Between 1981 and 2011, Statistics Canada figures show the ethnic Chinese population grew by almost 80,000 people, with the first wave from Hong Kong and Taiwan, followed more recently by those from Mainland China. In the same period, the white population of Richmond dropped by a total of 28,000 people.
Many factors go into Richmond’s popularity among ethnic Chinese.
Chinese-language media have reported Richmond has auspicious feng-shui, referring to the ancient Asian practice that discerns energy patterns. In popular Chinese spirituality, the Vancouver International Airport is said to appear like a pearl in the mouth of a dragon.
UBC cultural geographer David Ley, author of Millionaire Migrants, adds that the chance to live near Vancouver International Airport is itself a big draw for immigrants, as airports tend to be around the world, especially if they’re wealthy newcomers from China who travel a lot.
“It’s been quite interesting to see that the districts around YVR have quite a high proportion of immigrants,” Ley said.
Those high-immigrant neighbourhoods include north Richmond and Vancouver’s Marpole.
“Both are very accessible to the airport.”
Geographers also emphasize that Richmond is popular because of the desire many immigrants have of living among members of their own ethnocultural group. At least three communities, most obviously Chinese, have reached what cultural geographers consider a critical mass in Richmond.
Richmond City Councillor Alexa Loo, elected in 2014, says one of the reasons her Canadian-born parents came decades ago to 'multicultural' Richmond was it generally appeared to enjoy “racial harmony.”
That was unlike in northern Alberta, where she said her ethnic Chinese family had felt stereotyped. Loo thinks recent arrivals find comfort living in their own familiar ethnic communities, especially when, for the most part, they coexist peacefully with other ethno-cultural groups.
In addition, Loo believes many ethnic Chinese have been attracted by the name, Richmond, because it includes the word rich. Since Chinese people often see significance in the power of homonyms, particularly those to do with success, Loo said it’s also a key reason they’ve been moving to Richmond Hill, Ont., which is 24 per cent Chinese.
Little-noticed trend
Due to the unprecedented demographic eruption that has occurred in Richmond, many urban Canadians have noticed what has happened and are disturbed  by it.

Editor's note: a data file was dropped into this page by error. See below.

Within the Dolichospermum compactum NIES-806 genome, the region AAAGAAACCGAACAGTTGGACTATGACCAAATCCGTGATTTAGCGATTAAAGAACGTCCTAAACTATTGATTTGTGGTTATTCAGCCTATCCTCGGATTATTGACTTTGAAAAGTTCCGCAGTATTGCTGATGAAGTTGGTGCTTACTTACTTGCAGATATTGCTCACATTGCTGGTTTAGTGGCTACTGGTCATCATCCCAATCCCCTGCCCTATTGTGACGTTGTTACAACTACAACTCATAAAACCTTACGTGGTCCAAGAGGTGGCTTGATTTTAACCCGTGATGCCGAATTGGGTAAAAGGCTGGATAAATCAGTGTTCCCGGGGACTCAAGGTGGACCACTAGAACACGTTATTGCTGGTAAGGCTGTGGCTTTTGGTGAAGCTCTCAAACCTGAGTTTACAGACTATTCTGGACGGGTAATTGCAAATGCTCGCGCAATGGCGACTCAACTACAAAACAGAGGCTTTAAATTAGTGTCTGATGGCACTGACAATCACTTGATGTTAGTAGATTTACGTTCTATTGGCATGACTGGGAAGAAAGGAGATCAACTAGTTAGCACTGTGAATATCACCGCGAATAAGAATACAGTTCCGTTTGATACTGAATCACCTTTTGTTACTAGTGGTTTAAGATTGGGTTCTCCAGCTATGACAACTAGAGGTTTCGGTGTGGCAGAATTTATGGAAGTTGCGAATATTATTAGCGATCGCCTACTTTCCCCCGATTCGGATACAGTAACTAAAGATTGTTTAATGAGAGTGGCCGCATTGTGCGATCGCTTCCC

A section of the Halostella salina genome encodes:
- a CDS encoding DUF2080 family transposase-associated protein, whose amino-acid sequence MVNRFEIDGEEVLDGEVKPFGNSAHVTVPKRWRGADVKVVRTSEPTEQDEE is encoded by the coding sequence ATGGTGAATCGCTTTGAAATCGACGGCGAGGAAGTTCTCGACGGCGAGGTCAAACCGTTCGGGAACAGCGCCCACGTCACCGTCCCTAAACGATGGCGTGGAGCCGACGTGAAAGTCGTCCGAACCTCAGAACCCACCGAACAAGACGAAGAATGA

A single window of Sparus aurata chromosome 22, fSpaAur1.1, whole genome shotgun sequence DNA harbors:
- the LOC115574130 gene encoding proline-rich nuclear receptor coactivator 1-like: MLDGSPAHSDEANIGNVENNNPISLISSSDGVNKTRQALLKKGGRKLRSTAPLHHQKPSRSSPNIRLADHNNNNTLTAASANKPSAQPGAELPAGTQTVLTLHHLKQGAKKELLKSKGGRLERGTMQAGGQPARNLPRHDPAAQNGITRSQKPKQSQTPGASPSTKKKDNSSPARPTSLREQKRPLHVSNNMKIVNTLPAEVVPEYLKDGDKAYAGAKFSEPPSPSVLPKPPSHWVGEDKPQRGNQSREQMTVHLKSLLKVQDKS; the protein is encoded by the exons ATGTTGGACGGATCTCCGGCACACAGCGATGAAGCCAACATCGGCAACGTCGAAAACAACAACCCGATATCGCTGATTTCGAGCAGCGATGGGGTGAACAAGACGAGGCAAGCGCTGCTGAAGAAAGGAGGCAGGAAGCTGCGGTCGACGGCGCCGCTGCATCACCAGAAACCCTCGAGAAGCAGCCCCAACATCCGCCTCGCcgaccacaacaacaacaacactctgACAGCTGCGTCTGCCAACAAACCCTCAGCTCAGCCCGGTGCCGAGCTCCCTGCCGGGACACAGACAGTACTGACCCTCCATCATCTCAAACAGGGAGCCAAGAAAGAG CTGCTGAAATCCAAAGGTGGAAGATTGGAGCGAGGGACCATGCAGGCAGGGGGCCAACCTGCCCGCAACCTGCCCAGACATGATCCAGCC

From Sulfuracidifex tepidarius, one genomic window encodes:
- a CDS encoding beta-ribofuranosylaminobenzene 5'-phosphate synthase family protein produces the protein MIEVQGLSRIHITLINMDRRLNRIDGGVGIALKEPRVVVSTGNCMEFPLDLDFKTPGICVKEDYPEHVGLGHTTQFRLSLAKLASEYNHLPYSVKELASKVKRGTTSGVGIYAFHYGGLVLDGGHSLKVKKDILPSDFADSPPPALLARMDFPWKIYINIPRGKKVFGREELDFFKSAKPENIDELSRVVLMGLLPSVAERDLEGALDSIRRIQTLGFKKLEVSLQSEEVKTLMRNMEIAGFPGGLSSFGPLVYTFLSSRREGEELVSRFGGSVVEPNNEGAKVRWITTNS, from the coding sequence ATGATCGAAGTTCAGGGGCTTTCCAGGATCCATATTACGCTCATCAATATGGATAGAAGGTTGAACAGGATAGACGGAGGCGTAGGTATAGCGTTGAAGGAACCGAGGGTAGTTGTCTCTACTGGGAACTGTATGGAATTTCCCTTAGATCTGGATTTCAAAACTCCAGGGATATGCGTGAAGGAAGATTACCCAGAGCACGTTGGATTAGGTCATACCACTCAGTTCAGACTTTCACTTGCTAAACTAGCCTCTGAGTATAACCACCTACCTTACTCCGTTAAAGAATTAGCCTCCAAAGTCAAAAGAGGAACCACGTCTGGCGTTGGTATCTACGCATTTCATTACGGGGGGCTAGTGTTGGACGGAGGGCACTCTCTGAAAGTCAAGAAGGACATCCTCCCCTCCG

That’s in part because Canada has the world’s second highest proportion of immigrants – at 21 per cent, after Australia at 26 per cent. And almost all immigrants to both countries choose to live in its biggest urban centres.
Metro Vancouver, with a population of 2.4 million, has for decades been growing by more than 30,000 new people each year, nine out of 10 have been Chinese.
Indeed, demographers view the entire region of Metro Vancouver, of which Richmond is considered an ‘ethnoburb,’ as hyper-diverse, with 45 per cent of the region’s population Chinese born.
The population of the Metro ethno-burb of Burnaby, for instance, is 50 per cent foreign born. For the city of Vancouver proper, the figure is 44 per cent.
Coquitlam is 42 per cent foreign born, Surrey 41 per cent, West Vancouver 41 per cent and North Vancouver City 37 per cent. And these proportions don’t include Metro’s more than 100,000 international students.
In contrast, even the global financial hub of London is just 37 per cent foreign born.
In the rest of Canada, only a few urban Ontario cities come close to Richmond for their concentrations of international newcomers. In Metro Toronto, 46 per cent of residents are born outside the country. The metropolis’ most hyper-diverse ethnoburbs are Markham, at 58 per cent foreign born, and Richmond Hill, at 55 per cent.
The migration-based changes that have struck the demographic epicentre that is Richmond offer, arguably, the most singular signs of what is happening to similar regions in Canada.
Not-so-quiet
What’s it like to live in a formerly quiet suburb in which more than 62 per cent of the population is born outside the country?
The answers range from good to bad to indifferent. Changing Richmond elicits a range of feelings from residents.
Henry Yao
Jiun-Hsien Henry Yao, 35, a first-aid teacher who moved No 3 Road: Top, the Canadian Bank of Commerce on No. 3 Road in Richmond in 1958. Right, the 2015 view from the same spot, with the Moore’s clothing store where the bank stood. At right is the Canada Line.
H moved with his parents to Richmond from Taiwan in 1990, is loyal to the place and believes Richmond residents have gone out of their way to welcome newcomers.
Yao said young ethnic Chinese people like him are caught trying to do two things at one.
“We want to protect our Chinese cultural identity. But we also realize we need to share with the mainstream culture.”